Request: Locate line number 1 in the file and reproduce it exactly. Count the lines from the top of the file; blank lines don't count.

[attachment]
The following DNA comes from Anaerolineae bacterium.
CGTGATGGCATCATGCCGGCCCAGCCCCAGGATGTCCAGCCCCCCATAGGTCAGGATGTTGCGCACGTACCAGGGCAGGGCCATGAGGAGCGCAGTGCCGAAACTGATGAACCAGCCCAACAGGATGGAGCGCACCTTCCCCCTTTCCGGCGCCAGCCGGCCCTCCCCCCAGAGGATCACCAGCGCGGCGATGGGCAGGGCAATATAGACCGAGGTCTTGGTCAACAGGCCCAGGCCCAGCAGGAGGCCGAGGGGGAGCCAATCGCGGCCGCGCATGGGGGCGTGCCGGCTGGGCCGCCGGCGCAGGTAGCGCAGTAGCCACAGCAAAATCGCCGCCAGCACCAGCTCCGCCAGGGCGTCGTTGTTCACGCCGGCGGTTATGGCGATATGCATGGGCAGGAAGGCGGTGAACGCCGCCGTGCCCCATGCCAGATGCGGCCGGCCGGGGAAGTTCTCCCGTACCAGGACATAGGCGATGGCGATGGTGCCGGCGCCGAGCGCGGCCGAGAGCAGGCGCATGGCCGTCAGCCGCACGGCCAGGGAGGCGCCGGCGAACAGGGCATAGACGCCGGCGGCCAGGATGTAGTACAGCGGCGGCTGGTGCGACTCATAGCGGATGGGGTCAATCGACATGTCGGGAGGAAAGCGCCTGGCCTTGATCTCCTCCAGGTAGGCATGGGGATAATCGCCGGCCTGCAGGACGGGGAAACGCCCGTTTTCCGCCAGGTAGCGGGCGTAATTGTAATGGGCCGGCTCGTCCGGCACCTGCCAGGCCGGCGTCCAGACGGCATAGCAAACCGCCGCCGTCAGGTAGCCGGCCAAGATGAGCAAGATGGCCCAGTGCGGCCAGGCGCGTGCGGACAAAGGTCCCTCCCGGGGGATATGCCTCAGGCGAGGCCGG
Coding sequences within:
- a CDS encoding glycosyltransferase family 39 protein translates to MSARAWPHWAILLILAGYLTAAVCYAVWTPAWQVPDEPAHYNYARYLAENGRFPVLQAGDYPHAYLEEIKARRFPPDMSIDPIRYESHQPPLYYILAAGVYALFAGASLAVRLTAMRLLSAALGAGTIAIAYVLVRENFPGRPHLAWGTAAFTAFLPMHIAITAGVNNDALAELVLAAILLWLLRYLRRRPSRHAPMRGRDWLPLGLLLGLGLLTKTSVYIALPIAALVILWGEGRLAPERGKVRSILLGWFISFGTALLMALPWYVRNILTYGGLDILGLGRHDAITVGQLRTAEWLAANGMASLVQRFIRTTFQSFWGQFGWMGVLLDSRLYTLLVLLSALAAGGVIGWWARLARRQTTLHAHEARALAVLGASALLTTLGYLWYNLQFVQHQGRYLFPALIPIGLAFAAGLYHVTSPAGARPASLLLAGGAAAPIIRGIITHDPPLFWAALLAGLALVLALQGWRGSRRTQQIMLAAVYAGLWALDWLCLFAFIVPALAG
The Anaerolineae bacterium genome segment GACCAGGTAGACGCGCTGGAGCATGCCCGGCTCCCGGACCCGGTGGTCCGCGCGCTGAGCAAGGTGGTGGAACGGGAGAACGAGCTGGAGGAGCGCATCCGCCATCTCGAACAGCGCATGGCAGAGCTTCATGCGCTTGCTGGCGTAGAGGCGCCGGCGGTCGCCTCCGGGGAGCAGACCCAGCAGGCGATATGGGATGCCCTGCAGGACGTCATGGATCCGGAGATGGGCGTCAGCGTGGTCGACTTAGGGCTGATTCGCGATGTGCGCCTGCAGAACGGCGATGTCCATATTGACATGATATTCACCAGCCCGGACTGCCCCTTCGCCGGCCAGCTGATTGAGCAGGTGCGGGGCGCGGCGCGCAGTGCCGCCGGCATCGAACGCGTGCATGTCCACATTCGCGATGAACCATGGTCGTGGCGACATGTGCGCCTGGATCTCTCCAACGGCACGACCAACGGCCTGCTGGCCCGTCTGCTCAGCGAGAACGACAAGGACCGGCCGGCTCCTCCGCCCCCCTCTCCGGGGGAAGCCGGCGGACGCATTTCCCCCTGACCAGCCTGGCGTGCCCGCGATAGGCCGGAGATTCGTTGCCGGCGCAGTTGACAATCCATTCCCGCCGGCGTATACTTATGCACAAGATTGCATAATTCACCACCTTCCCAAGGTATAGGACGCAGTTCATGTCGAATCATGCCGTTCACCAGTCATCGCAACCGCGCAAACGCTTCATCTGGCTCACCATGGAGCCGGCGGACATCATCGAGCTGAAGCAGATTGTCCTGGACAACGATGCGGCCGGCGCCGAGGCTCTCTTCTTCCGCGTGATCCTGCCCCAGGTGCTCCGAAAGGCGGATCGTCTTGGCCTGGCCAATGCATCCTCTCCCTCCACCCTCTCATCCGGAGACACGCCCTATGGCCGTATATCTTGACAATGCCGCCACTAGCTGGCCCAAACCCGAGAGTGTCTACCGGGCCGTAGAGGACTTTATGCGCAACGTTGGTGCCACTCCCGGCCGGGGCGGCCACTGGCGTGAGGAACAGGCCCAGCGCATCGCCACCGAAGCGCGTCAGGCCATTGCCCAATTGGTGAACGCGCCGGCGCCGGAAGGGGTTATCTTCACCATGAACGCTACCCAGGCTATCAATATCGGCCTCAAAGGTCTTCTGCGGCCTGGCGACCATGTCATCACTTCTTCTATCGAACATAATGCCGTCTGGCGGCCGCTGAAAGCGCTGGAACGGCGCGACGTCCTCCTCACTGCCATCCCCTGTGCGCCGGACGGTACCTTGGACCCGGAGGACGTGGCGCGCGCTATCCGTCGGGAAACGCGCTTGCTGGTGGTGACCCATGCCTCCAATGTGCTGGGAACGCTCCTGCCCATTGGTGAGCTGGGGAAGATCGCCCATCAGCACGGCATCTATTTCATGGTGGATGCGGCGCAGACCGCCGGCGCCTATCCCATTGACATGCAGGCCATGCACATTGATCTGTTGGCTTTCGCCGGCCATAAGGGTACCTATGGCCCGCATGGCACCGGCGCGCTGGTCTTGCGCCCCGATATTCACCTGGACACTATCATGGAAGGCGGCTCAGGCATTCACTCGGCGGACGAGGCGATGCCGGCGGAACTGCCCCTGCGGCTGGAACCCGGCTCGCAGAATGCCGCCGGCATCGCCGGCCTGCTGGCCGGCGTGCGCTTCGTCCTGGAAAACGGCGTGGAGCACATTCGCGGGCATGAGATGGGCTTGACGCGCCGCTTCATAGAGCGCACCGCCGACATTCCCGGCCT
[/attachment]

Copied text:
The following DNA comes from Anaerolineae bacterium.